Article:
Who is Vanessa Hudson, the first female CEO of Qantas?

Vanessa Hudson has been named successor to Qantas CEO Alan Joyce
Vanessa Hudson has been named successor to Qantas CEO Alan Joyce
As the finance chief who helped Qantas return to profitability following the pandemic, Vanessa Hudson is named CEO from among 40 candidates globally

Given Vanessa Hudson’s role as Qantas CFO in successfully steering the airline back to profit post-pandemic, her promotion to CEO, announced earlier this week, is a move few are surprised by.

Least of all, Vanessa herself, who said during her first news conference as CEO Designate that she comes to the role with “an understanding of this organisation that is very deep”.

The long-time Qantas executive, who takes the helm in November when current CEO Alan Joyce, 55, retires, becomes first-ever female chief executive in the airline’s 103-year history.

Vanessa was selected from among almost 40 candidates globally that the airline short-listed for the top job, Chairman Richard Goyder says.

“A lot of thought has gone into this succession and the Board had a number of high-quality candidates to consider, both internally and externally.”

Since the announcement last year of Joyce’s retirement after 15 years at the top, rumours have been swirling about who would take over the Australian flag carrier.

Goyder said in November that the airline was considering strong internal candidates but that it would also be canvassing the external market.

Along with Vanessa, among strong candidates considered for the top job were Qantas Loyalty CEO Olivia Wirth, who has clocked up 16 years as an executive at the airline, and external executive Cam Wallace – the former Air New Zealand Chief Commercial Officer, who is set to join Qantas this July as head of the international division.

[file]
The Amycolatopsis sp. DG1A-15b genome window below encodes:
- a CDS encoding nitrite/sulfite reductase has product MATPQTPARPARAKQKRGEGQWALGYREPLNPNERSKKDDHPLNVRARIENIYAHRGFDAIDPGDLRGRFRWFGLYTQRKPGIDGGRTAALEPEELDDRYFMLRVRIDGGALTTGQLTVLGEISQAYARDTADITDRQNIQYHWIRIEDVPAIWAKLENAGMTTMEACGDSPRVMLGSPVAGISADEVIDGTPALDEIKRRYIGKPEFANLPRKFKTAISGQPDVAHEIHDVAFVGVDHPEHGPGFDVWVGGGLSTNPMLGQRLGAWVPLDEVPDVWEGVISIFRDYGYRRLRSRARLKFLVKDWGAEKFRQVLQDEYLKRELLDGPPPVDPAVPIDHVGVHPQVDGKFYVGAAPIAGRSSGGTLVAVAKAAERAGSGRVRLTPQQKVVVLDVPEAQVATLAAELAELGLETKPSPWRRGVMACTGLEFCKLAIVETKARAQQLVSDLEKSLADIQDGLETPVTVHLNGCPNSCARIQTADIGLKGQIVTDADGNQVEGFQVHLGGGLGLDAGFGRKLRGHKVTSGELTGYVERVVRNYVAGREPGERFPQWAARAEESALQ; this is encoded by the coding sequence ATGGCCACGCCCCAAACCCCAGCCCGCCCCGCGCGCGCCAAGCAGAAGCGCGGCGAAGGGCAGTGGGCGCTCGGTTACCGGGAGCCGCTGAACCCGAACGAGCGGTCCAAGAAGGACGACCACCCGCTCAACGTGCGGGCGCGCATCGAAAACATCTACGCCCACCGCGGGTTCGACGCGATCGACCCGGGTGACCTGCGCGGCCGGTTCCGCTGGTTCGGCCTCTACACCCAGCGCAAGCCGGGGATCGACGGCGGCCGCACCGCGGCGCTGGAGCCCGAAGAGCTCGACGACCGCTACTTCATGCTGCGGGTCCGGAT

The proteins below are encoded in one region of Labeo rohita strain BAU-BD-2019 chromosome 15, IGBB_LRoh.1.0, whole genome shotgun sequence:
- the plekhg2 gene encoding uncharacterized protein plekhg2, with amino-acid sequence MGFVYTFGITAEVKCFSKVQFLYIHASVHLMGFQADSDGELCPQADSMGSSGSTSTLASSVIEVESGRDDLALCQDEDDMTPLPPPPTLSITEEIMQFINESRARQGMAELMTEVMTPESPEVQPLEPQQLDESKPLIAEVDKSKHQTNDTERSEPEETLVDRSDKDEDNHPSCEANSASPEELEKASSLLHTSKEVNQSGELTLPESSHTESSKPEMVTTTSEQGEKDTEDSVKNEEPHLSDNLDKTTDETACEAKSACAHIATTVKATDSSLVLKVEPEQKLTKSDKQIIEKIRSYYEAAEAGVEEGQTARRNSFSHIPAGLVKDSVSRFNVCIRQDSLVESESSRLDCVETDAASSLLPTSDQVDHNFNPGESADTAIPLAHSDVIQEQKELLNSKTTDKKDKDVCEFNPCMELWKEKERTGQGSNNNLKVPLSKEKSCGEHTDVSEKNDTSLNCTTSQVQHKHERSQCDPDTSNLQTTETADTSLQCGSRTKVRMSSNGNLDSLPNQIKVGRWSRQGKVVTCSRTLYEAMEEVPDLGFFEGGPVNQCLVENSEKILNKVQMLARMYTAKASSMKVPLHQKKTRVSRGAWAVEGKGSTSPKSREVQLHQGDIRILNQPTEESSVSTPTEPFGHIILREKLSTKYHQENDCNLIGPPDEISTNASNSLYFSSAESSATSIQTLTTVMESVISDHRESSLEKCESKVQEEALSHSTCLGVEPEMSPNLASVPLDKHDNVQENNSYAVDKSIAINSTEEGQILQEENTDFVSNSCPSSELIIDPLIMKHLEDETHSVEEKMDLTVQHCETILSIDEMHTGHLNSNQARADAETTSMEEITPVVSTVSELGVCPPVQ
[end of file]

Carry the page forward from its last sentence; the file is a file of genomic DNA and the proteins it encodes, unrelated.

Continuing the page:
Widely considered one of the best airline executives in the world, Alan Joyce has held the top job at Qantas for 15 years

Vanessa joins growing list of women leading airlines

While historically, Vanessa was a less likely choice for the top job given that just 5% of airlines are led by women, according to IATA, she joins a small but growing list of women spearheading an airline – as diversity continues to dominate many boardroom agendas.

Earlier this year, Dorothea von Boxberg was appointed new CEO of Brussels Airlines, while last year Annette Mann took the helm of Austrian Airlines, Marjan Rintel was named CEO of KLM, the world’s oldest airline, and Guliz Ozturk took over at Pegasus Airlines, marking the first time in Turkish civil aviation history that a woman helmed an airline.

Qantas rival Virgin also has a female CEO, Jayne Hrdlicka, in place since 2017, while Irish air carrier Aer Lingus appointed Lynne Embleton as chief executive in 2021, and in the last few years, Iran Air and RwandAir have put in place their first-ever female CEOs – Farzaneh Sharafbafi, and Yvonne Makolo, respectively.

Vanessa Hudson – chief finance role, decades of executive experience